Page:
Ask the Pediatrician: How do parents keep children with special health care needs safe during the pandemic?

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Q: My son has a chronic medical condition and I worry about him now that mask mandates are being lifted. How can I keep him safe?

A: Children and youth with special health care needs have chronic physical, developmental, behavioral or emotional conditions, disabilities and medically complex conditions. These can put them at risk for more severe illness and complications from COVID-19.

The level of community transmission is still the biggest driver of risk for kids with special health care needs. When there are higher levels of community transmission, more levels of protection should be kept in place. These layers of protection include:

—COVID-19 vaccines (and boosters): All eligible children and adults, especially those who have contact with kids with special health care needs, should get them. This includes family members, household contacts, health care workers and education workers. Some kids age 5 years and older who got two COVID-19 vaccine doses and have weakened immune systems should get a third dose of the vaccine. Some kids age 12-17 years with weakened immune systems should get a booster dose after the third dose.

—All recommended immunizations: Children and youth with special health care needs also need to stay up to date on all recommended vaccines. The flu shot for everyone ages 6 months and older is particularly important during the pandemic to protect kids who are at an increased risk for influenza complications.

—Masks and other personal protective equipment: Certain children with special health care needs who have conditions that put them at higher risk for severe illness with SARS-CoV-2 infection, as well as their families and caregivers, may need the type of personal protective equipment used by health care workers, such as N95 respirators and eye protection. Talk with your pediatrician about whether special protective gear may be needed. There are very few medical conditions that would prevent children ages 2 years and older from wearing face masks that completely cover the nose and mouth. The best protection is given by well-fitting N95/K95/KF94 masks, followed by well-fitting surgical/procedure masks. Cloth face masks are less effective against the omicron variant. Getting good coverage from a face mask may take extra attention for a child or teen who has a craniofacial condition.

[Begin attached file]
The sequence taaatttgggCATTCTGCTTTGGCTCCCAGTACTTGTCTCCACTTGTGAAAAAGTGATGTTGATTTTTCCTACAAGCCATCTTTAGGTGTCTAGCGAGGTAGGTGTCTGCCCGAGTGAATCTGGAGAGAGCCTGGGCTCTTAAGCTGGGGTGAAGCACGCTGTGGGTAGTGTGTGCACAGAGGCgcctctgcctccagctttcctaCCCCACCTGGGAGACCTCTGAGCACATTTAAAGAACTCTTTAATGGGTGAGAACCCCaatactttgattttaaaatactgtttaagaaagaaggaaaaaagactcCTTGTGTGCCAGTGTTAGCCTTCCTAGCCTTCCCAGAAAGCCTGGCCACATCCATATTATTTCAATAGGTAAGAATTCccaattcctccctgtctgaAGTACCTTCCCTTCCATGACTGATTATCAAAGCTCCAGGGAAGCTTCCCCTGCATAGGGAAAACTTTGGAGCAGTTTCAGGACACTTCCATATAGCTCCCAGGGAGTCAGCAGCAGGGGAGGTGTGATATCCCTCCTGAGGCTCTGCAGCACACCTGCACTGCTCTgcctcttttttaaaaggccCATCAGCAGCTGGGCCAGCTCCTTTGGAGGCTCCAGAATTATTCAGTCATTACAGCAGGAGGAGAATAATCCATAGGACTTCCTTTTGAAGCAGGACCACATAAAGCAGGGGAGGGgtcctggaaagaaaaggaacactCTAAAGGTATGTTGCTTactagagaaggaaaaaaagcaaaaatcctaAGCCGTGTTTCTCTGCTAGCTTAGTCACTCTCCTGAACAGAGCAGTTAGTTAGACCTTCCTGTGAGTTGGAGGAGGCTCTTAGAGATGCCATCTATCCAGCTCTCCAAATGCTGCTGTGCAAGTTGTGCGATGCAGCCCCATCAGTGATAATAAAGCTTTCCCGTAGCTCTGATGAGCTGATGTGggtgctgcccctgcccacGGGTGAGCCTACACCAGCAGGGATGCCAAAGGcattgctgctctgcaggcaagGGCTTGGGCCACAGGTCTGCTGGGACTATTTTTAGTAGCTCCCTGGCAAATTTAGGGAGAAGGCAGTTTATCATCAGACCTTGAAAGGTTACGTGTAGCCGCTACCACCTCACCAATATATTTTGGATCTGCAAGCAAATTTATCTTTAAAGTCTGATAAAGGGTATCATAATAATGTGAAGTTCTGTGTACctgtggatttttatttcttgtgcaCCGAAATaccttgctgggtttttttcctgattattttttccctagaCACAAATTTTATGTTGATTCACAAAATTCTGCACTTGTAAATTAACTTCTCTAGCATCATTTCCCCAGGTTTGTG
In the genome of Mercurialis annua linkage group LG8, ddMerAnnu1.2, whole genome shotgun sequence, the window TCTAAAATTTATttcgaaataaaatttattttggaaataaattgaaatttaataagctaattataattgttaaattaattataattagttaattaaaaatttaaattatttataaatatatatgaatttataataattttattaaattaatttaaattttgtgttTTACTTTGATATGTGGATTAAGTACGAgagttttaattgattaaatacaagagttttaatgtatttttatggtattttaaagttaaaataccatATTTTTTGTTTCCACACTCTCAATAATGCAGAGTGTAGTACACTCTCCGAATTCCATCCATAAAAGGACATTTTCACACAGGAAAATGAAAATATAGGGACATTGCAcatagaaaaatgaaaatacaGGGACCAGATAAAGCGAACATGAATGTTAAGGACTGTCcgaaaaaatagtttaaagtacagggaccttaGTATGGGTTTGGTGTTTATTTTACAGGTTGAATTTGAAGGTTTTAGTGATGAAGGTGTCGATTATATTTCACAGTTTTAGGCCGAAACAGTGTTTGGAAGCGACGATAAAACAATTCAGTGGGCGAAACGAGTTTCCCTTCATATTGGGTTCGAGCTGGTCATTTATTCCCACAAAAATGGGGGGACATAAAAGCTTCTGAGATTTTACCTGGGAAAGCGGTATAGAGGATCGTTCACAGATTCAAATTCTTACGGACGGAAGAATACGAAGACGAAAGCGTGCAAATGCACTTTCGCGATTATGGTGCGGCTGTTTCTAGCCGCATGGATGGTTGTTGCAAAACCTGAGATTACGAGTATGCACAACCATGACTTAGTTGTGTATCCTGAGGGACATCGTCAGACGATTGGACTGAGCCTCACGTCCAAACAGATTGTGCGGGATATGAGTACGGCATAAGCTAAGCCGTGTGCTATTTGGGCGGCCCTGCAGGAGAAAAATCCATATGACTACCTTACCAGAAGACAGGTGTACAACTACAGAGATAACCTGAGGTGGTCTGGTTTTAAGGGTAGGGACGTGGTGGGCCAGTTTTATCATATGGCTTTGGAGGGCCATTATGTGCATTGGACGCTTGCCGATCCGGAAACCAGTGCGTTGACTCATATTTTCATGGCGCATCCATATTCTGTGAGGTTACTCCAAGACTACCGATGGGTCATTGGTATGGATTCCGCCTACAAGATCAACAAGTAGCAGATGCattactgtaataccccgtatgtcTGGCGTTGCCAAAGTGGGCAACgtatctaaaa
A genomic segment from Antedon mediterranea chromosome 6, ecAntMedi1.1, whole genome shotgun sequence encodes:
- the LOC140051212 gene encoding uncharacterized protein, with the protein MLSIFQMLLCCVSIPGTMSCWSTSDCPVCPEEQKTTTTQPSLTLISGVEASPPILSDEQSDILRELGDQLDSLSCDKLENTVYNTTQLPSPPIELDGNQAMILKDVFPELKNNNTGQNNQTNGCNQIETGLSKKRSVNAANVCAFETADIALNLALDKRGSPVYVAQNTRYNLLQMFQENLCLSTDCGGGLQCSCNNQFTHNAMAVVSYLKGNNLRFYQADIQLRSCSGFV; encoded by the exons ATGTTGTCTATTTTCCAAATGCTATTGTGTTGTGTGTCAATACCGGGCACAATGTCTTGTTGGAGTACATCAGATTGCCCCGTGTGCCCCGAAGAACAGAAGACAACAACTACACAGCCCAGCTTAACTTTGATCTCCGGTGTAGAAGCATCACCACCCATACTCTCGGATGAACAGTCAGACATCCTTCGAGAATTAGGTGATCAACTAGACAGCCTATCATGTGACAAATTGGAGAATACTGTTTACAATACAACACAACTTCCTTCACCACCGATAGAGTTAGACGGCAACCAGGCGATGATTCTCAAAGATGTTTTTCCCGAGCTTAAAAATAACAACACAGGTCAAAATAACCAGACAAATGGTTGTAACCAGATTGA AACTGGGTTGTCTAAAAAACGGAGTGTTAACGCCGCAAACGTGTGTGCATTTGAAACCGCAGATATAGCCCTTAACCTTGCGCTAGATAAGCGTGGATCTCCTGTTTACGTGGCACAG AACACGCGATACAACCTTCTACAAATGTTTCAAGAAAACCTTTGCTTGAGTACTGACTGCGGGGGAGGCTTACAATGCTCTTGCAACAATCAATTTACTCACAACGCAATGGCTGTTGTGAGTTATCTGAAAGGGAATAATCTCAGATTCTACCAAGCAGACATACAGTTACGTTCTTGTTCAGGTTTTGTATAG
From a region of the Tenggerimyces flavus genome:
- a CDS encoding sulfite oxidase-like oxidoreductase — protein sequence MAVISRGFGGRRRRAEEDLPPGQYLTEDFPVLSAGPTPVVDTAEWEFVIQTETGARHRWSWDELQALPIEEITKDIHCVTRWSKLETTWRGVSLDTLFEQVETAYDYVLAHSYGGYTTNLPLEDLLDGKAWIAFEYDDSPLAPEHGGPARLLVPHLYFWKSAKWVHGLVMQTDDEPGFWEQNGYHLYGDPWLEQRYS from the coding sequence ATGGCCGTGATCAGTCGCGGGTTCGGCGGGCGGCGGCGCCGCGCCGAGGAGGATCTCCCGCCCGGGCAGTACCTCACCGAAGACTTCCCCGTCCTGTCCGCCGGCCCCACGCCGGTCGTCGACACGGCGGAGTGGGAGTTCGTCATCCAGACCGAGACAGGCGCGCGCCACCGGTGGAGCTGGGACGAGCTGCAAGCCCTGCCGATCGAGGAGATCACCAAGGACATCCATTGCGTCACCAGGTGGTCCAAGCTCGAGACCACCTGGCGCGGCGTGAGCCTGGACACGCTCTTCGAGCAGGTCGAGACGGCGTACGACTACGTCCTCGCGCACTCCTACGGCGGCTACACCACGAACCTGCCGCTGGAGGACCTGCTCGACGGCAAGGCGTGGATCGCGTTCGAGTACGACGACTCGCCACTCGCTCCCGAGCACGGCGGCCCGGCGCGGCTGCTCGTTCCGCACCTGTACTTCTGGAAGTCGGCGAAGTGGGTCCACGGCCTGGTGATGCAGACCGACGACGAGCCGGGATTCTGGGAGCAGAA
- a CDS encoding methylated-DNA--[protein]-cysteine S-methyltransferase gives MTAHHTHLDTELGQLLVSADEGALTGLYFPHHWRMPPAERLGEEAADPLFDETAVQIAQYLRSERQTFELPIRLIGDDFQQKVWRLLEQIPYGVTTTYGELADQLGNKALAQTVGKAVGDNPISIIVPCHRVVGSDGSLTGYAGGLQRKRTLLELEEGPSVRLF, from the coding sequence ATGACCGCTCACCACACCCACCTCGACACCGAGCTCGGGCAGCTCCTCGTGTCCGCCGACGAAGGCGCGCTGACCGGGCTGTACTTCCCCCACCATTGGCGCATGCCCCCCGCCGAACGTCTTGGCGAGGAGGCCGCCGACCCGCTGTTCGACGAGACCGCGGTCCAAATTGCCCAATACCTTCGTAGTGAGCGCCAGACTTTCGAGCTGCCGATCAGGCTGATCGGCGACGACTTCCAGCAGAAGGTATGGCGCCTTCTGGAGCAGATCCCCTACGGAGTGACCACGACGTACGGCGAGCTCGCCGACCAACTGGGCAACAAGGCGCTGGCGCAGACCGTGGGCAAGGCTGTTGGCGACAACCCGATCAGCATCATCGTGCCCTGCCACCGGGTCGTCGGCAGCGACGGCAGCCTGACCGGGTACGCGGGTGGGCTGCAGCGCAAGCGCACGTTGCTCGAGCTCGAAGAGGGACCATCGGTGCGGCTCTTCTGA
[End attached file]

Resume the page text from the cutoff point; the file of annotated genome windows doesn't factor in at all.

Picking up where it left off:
—Safer spaces: Avoid the 3 Cs: closed spaces, crowded places (inside and out) and close contact. These can spread respiratory droplets and viruses.

—Screening: COVID-19 tests can be a useful tool for care providers who are in close contact with your child and can offer another layer of protection. People who may need to test more often include home care providers, child care providers, teachers and therapists.

Partner with your pediatrician to help navigate discussions with care providers about COVID-19 vaccination status and use of face masks.

—Hands and surfaces: Hand washing and cleaning surfaces, especially in shared spaces and with shared objects, also help protect your child. If your child is attending school, therapies or other activities in person, have conversations to make sure surface cleaning and hand washing are part of the process and what supplies will be available. These layers of protection can be written into your child’s individualized education program (IEP) or 504 plan if needed, with support from your child’s pediatrician.

As school districts, sports teams and community activities change their policies about masks and physical distancing, it can be challenging to ensure your child is able to continue with, and is supported in using, the layers of protection necessary to protect their health. Work with your pediatrician and school to create plans that enable your child to continue to wear masks, for example, in their classroom in a way that ensures their safety and does not single them out.

Consider including strategies to ensure your child is safe and supported in layering protections such as these in their 504 or IEP plan.

Ask your pediatrician to help develop a plan in case your child or a household member is exposed, infected or hospitalized with COVID-19. The plan should include information on accessing antiviral treatment or monoclonal antibodies if available and eligible. Families should share this information with their child’s school.

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